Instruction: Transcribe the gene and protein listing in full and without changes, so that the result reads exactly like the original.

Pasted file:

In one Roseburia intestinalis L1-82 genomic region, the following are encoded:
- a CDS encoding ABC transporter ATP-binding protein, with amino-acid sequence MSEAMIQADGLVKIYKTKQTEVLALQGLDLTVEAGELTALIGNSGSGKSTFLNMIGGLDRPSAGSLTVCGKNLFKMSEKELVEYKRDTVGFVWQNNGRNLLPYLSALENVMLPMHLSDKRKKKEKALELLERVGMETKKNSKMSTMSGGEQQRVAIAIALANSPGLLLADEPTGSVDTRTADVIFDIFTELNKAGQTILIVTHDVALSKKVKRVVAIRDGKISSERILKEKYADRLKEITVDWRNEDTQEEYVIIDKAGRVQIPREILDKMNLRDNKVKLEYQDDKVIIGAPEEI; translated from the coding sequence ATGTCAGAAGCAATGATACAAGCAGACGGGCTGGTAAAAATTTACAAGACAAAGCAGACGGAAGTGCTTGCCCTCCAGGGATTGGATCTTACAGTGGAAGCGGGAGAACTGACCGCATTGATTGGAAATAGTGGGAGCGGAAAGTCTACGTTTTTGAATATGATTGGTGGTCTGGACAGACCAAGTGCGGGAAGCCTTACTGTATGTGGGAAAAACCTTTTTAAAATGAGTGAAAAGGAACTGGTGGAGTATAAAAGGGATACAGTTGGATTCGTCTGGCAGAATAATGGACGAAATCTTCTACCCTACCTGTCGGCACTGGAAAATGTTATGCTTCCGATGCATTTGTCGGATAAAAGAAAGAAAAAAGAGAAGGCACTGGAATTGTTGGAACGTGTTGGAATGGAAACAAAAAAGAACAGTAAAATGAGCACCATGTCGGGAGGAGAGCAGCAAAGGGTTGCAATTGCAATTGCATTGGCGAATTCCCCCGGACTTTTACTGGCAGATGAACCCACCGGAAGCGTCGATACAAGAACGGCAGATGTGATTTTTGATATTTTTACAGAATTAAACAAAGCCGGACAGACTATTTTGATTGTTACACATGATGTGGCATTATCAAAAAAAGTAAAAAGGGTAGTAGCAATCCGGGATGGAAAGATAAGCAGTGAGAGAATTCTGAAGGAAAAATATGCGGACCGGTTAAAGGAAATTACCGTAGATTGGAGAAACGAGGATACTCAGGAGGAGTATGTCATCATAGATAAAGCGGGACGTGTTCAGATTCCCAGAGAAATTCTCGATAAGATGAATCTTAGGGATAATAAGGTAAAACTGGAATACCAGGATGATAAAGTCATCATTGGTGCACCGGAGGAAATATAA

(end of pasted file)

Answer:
In one Roseburia intestinalis L1-82 genomic region, the following are encoded:
- a CDS encoding ABC transporter ATP-binding protein, with amino-acid sequence MSEAMIQADGLVKIYKTKQTEVLALQGLDLTVEAGELTALIGNSGSGKSTFLNMIGGLDRPSAGSLTVCGKNLFKMSEKELVEYKRDTVGFVWQNNGRNLLPYLSALENVMLPMHLSDKRKKKEKALELLERVGMETKKNSKMSTMSGGEQQRVAIAIALANSPGLLLADEPTGSVDTRTADVIFDIFTELNKAGQTILIVTHDVALSKKVKRVVAIRDGKISSERILKEKYADRLKEITVDWRNEDTQEEYVIIDKAGRVQIPREILDKMNLRDNKVKLEYQDDKVIIGAPEEI; translated from the coding sequence ATGTCAGAAGCAATGATACAAGCAGACGGGCTGGTAAAAATTTACAAGACAAAGCAGACGGAAGTGCTTGCCCTCCAGGGATTGGATCTTACAGTGGAAGCGGGAGAACTGACCGCATTGATTGGAAATAGTGGGAGCGGAAAGTCTACGTTTTTGAATATGATTGGTGGTCTGGACAGACCAAGTGCGGGAAGCCTTACTGTATGTGGGAAAAACCTTTTTAAAATGAGTGAAAAGGAACTGGTGGAGTATAAAAGGGATACAGTTGGATTCGTCTGGCAGAATAATGGACGAAATCTTCTACCCTACCTGTCGGCACTGGAAAATGTTATGCTTCCGATGCATTTGTCGGATAAAAGAAAGAAAAAAGAGAAGGCACTGGAATTGTTGGAACGTGTTGGAATGGAAACAAAAAAGAACAGTAAAATGAGCACCATGTCGGGAGGAGAGCAGCAAAGGGTTGCAATTGCAATTGCATTGGCGAATTCCCCCGGACTTTTACTGGCAGATGAACCCACCGGAAGCGTCGATACAAGAACGGCAGATGTGATTTTTGATATTTTTACAGAATTAAACAAAGCCGGACAGACTATTTTGATTGTTACACATGATGTGGCATTATCAAAAAAAGTAAAAAGGGTAGTAGCAATCCGGGATGGAAAGATAAGCAGTGAGAGAATTCTGAAGGAAAAATATGCGGACCGGTTAAAGGAAATTACCGTAGATTGGAGAAACGAGGATACTCAGGAGGAGTATGTCATCATAGATAAAGCGGGACGTGTTCAGATTCCCAGAGAAATTCTCGATAAGATGAATCTTAGGGATAATAAGGTAAAACTGGAATACCAGGATGATAAAGTCATCATTGGTGCACCGGAGGAAATATAA